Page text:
Thousands of Khem Veasna Devotees to Head Home Unless World Ends

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Khem Veasna, right, interacts with supporters who have made their way to his Siem Reap plantation on August 26, 2022. (Khem Veasna’s Facebook page)
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Thousands of people are estimated to have gathered at a politician’s farm in Siem Reap to avoid world disaster — but are expected to be sent home tomorrow unless flooding swallows Earth.

Khem Veasna, president of the League of Democracy Party, has taken a sharper religious turn in recent years, dropping out of this year’s commune election and declaring himself brahma, or heavenly king.

Last Tuesday, he began posting online about a black hole forming within his spine that was telling him about a looming apocalypse. He continued posting about strange signs appearing in the sky: all of them omens of an approaching flood that would swallow all of Earth — except for his farm in Siem Reap province.

On Friday, the Cambodian Embassy in South Korea warned that migrant workers were abandoning their jobs in panic and seeking to fly home to Cambodia.

“This sudden return without the permission from their companies is illegal and they face joblessness,” the embassy said.

Labor Ministry spokesman Heng Sour also cautioned online that workers hurrying home were jeopardizing their future employment. “People doing this won’t be able to go to Korean again,” Sour wrote.

Veasna’s farm is a gated plot in Banteay Srei district’s Tbeng commune, near the Phnom Kulen mountain.

Pur Loy, Thmar Chul village’s 50-year-old chief, said people began gathering there starting last Tuesday — almost as soon as Veasna began posting his prophecies. They arrived day and night, apparently from all over Cambodia, setting up tents inside the farm and sleeping in a nearby pagoda.

Loudspeakers were set up outside the farm’s gates so people could listen to Veasna preach from 1-7 p.m. every afternoon and evening, Loy said.

Veasna’s devotees were bringing their families along with them, he said, estimating thousands had now gathered — Loy estimated 17,000 people, including some returning from South Korea, but this could not be verified.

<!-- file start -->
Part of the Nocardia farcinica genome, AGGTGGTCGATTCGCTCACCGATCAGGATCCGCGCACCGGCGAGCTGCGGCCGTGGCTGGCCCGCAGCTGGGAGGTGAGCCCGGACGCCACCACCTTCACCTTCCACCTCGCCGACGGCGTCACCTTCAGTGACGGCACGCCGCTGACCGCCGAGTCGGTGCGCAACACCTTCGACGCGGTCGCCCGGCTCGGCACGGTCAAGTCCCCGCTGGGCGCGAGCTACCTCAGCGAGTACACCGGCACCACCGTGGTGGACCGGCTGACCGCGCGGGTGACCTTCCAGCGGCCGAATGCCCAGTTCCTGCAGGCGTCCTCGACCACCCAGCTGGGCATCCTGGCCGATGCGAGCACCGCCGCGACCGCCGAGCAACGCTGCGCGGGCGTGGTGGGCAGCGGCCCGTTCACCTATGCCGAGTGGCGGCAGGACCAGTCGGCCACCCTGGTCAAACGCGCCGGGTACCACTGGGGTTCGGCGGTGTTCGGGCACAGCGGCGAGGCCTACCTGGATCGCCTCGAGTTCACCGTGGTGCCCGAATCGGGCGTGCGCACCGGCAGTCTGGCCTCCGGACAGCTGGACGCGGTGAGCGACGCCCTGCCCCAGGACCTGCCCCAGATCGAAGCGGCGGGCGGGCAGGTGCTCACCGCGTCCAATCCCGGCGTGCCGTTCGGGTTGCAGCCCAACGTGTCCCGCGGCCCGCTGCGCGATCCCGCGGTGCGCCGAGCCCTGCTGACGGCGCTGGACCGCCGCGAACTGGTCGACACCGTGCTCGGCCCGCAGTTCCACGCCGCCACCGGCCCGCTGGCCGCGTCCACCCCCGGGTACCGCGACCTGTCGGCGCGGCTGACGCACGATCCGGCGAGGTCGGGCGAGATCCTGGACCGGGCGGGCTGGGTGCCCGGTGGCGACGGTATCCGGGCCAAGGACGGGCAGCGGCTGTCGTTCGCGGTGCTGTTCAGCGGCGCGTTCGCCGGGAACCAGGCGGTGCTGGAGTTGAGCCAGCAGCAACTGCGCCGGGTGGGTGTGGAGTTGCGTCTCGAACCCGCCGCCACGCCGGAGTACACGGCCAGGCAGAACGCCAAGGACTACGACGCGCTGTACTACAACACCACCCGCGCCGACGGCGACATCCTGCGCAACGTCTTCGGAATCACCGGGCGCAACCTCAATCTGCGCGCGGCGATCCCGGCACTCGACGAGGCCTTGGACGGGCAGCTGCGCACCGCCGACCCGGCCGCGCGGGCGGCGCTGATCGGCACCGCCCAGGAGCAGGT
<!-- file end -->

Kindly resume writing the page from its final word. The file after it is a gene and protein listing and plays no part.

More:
“They are scared and just come along — they come day and night — their families and their elderly parents,” Loy said.

Loun Lyna, who owned a restaurant in the village, said she had been flooded with customers since the prophecy, and was doing quite well.

“I haven’t asked them why they were coming,” Lyna said, adding that she was happy about the apocalyptic bump in business.

On Saturday, provincial governor Tea Seiha visited Veasna’s compound to negotiate, according to village chief Loy. Pro-government Fresh News also reported that Hun Manith — the premier’s son — also joined.

According to Loy, as a result of the negotiations Veasna is to send home the worshippers on August 30, or Tuesday this week.

Cults and Religions Ministry spokesperson Seng Somony said people were free to believe whatever religion they wanted, but the gathering was getting a little too large.

Religious gatherings over 100 people needed permission, he said, adding that the number of people quickly coming together could be a sign of panic.

The situation was a first for Cambodia, he continued, and cast doubt on Veasna’s prophecy.

“I don’t know if this is a lie or not, or he just wants people to know about his plantation. We don’t know what the principles are,” Somony said. “We can’t blame him if the brahma told him about it, but this is not about brahma. This is about Khem Veasna. … Many people believe him and don’t know what they are eating.”

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